New HD to be delivered by Fedx in 3 hours.

Discussion in 'Acronis True Image Product Line' started by MHK, Jun 7, 2007.

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  1. MHK

    MHK Registered Member

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    Hello,

    I have just taken and verified an Acronis v 10 true image copy of my new laptops 100 gig hard drive (saved to a USB hard drive). VISTA reported yesterday that it could not read 3 sections of my hard drive and HP phone support verified by a test in the BIOS that the new hard drive failed all 7 of the hard drive tests they said proved it was bad.

    OK, Fedx tracking says the new blank hard drive will be here in 3 hours.

    I am now going to run TI and create bootable media.

    When I install the new blank hard drive in the laptop here is my plan:

    1. Start up with the bootable media.

    2. Do an image restore on the entire disk (3 partitions, C , D (HP recovery), and T (my documents)).

    I have used PowerQuest Drive Image, but this is my first attempt with Acronis.

    Does this sound like it will work? THANKS, MH
     
  2. shieber

    shieber Registered Member

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    You are going to make a backup of a drive known to be failing? Of course, it would have been better to make a backup before the drive went south. So your best best is to copy your data files to another drive if you have one just in case the bad drive messes up the ATI backup Make an ATI backup of the whole drive with ATI. Then try a restore with ATI to the new drive. If the ATI didn't backup or the file wan't validate, at least you still have some or all of you data files.

    Uh, I guess you should run run chkdsk/r or its equivalent before doing anything else.
     
  3. Howard Kaikow

    Howard Kaikow Registered Member

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    If the drive is failing, it is unlikely that you will be able to do a successful backup, nor can you be assured that a completed backup even has the files correctlybacked up.

    You may need to resort to a data recovery service such as OnTrack. Indeed, that is the route I would suggest. Any further use of th drive could make matters worse.

    Also, do NOT fiddle with the drive.
    That could make matters worse.
     
  4. jmk94903

    jmk94903 Registered Member

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    As long as the bad sectors are not in use or not holding critical files, this should work. The fact that you can still boot and run Windows is a good indication that you will succeed. I've done this type of backup and restore successfully.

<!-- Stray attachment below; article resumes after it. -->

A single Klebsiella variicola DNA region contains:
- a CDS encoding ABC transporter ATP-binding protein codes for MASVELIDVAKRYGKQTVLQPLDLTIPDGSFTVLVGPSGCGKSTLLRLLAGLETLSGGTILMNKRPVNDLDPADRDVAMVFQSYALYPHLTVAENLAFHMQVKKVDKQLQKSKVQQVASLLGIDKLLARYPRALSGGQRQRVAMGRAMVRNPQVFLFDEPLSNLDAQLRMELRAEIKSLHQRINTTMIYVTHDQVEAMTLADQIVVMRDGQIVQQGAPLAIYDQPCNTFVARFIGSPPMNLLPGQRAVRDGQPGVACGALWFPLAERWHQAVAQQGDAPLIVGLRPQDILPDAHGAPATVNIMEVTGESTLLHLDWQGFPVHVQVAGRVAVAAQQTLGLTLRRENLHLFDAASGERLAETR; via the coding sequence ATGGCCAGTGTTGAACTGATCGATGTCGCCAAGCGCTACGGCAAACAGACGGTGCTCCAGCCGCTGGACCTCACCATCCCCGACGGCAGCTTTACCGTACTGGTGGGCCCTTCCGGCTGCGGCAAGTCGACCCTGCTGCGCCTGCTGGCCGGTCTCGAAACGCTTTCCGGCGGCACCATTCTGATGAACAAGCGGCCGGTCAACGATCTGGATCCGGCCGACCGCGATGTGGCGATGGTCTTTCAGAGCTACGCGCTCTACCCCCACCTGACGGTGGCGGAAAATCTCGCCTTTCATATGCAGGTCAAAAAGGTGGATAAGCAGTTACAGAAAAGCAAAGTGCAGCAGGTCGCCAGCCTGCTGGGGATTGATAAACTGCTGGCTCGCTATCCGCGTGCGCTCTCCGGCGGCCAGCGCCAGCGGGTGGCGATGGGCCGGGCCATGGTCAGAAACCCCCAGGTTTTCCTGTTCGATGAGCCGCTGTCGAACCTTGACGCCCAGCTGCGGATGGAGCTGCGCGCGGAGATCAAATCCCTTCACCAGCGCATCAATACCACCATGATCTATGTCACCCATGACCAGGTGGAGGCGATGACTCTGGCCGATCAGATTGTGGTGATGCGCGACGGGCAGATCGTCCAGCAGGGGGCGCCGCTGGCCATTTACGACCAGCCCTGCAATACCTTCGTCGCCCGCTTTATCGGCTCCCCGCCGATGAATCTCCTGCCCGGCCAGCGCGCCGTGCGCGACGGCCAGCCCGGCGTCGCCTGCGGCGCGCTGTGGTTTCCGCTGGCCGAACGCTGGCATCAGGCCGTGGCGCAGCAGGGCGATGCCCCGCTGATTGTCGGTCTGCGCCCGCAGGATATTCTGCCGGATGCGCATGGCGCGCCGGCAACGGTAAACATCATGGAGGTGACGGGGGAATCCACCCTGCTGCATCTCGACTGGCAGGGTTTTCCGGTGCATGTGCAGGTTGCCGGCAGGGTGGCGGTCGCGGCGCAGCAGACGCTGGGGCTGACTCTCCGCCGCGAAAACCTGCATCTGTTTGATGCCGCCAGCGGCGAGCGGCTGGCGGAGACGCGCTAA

After you have the full image, backing up your data would be an excellent additional step as Shieber noted.

    If you have run CHKDSK /R and bad sectors have been marked on the old drive, you will appear to still have those bad sectors when you restore the entire image to the new drive. This is normal. You can confirm this by running CHKDSK (without /R or /F) on each partititon to see which are reported to have bad sectors.

    The fix is to repeat the restore of just the partitions which report bad sectors, but change the size by a small amount (a few hundred MB is enough). When TI resizes the partition, it will test the bad sectors and find them good. Rerun CHKDSK and confirm that no bad sectors are found.

    Good luck. Let us know how it goes.
     
  5. Howard Kaikow

    Howard Kaikow Registered Member

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    Not necessarily.

    In order to boot and run Windows, only certain files need to be good.

    However, a successful backuo requires both no errors in the file system structures and no errors in any of the sectors in which any files are recorded.

    A number of years ago, I had a SCSI drive crap out.
    Whilst waiting for the replacement drive, I decided to play with the bad drive.
    I found that I could use the drive only if I reduced the partition size by about 3GB.
     
  6. Proactive Services

    Proactive Services Registered Member

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    I agree with jmk here. I have restored from broken disks before with no consequences. As long as the images take successfully the worse thing that can happen is that it goes wrong, and you use the laptop's recovery CD to install afresh and just restore your documents etc., or have to replace a few system files.

    Calling in the data recovery specialists is a rather extreme suggestion at this stage, especially as the system is still working!
     
  7. MHK

    MHK Registered Member

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    HP split my order and only the HP recovery CD disk came by Fedx yesterday, not the new hard drive. I have been able to validate my ATI image backup as good (by running ATI validate image backup). Since I now have an HP recovery disk, and after installing the new hard disk, is there any reason to run HP recovery first, or would you just jump into the Image Restore by ATI? MH
     
  8. DwnNdrty

    DwnNdrty Registered Member

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    That's entirely up to you. If you want to reinstall all your programs again then use the HP recovery disks. Doing so will also load all the trialware that is on those disks.
    But if you had your system running how you like it and had no problems then load the backup image.
     
  9. jmk94903

    jmk94903 Registered Member

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    I'd just jump to the image restore as DwnNdrty suggested.

    If you restored from the HP disks and then restored the TI image, you'd just wipe out what you did with the HP disks, so save that for later.
     
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